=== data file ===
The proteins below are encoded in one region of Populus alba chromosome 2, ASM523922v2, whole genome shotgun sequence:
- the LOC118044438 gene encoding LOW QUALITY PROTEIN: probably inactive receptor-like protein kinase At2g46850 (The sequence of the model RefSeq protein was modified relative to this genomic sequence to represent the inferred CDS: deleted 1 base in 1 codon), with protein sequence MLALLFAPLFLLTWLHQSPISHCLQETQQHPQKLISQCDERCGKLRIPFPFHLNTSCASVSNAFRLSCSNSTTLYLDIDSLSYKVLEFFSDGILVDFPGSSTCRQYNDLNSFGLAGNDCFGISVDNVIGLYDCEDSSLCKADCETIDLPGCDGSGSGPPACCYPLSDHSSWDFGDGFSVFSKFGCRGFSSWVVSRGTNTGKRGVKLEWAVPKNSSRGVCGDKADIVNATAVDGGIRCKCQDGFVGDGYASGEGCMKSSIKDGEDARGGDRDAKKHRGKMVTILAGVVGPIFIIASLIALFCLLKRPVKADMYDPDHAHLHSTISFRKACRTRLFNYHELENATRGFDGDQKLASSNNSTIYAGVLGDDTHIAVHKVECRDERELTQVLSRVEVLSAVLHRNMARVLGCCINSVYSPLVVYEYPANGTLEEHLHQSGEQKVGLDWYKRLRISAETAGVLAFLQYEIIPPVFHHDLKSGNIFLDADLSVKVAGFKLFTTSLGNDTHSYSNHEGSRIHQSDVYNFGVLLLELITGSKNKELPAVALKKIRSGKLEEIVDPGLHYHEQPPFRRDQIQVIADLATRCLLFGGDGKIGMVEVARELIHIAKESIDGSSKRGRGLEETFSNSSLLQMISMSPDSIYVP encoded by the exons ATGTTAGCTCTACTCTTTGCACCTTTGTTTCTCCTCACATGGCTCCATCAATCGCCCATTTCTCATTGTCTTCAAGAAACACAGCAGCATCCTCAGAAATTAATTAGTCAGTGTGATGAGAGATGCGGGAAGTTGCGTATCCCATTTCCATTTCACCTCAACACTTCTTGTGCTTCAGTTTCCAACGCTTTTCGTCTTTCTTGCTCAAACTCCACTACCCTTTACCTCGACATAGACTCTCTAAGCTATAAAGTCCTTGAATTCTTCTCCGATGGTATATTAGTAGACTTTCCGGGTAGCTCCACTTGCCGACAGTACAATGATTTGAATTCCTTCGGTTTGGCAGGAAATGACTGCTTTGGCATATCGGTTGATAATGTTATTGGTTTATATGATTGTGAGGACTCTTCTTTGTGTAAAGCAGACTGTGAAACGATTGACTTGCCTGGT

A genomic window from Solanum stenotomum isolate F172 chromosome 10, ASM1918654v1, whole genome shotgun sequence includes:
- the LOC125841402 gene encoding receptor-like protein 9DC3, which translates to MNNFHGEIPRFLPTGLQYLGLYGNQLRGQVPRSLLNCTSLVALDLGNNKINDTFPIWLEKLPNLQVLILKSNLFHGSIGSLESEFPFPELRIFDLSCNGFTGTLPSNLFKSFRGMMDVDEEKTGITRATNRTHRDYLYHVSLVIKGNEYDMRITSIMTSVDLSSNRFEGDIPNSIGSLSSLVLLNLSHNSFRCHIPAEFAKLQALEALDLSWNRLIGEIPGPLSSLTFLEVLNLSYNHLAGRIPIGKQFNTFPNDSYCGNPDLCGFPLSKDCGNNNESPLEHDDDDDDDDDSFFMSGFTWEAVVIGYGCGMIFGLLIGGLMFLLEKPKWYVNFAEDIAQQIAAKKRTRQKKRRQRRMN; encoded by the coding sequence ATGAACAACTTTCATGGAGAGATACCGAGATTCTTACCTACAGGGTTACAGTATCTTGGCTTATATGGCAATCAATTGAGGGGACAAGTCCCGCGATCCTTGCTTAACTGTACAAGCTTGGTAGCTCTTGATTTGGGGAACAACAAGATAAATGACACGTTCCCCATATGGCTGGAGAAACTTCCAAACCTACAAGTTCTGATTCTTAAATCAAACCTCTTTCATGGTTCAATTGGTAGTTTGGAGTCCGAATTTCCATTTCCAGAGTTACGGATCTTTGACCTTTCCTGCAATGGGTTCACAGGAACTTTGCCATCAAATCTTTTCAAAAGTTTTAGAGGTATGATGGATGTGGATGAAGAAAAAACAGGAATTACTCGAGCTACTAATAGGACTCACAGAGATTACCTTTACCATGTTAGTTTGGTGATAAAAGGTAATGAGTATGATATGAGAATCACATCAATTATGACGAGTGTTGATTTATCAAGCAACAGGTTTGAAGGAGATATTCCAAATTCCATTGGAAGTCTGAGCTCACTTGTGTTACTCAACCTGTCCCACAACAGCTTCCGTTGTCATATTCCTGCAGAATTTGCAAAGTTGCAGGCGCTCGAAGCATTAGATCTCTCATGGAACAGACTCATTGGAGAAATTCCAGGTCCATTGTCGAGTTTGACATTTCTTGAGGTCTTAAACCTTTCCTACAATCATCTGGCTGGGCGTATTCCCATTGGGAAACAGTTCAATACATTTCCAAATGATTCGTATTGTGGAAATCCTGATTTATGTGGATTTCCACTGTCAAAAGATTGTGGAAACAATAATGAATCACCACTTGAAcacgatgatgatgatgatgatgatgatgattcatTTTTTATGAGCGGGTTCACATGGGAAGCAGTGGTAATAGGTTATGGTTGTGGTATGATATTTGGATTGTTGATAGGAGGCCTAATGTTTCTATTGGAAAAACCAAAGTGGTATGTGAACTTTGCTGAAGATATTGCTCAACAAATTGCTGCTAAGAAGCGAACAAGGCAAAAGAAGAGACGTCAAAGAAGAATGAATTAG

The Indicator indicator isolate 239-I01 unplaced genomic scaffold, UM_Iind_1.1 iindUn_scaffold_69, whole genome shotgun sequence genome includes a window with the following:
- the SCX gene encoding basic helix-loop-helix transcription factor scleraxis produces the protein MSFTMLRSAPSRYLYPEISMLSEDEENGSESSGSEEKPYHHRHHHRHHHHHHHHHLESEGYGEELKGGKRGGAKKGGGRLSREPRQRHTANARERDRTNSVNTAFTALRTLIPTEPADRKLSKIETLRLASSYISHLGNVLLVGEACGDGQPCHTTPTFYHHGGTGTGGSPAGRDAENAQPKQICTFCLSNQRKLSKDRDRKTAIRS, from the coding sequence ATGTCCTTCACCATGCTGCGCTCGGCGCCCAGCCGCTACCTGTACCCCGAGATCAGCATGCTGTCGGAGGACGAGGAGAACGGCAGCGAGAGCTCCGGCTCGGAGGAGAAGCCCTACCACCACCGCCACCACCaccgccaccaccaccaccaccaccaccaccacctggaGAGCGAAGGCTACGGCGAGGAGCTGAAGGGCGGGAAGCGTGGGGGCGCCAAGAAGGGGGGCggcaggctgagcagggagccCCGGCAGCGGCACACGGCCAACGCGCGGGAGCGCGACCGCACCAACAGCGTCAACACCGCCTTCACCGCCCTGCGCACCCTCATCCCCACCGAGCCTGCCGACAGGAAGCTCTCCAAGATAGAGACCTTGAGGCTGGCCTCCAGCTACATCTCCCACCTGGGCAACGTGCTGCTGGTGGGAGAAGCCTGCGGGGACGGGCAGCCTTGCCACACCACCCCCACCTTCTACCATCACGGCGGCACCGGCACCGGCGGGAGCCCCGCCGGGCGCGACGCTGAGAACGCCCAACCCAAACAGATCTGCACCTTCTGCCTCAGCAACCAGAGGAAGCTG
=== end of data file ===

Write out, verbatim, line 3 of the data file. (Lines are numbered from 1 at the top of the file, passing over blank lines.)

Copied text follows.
A genomic window from Solanum stenotomum isolate F172 chromosome 10, ASM1918654v1, whole genome shotgun sequence includes: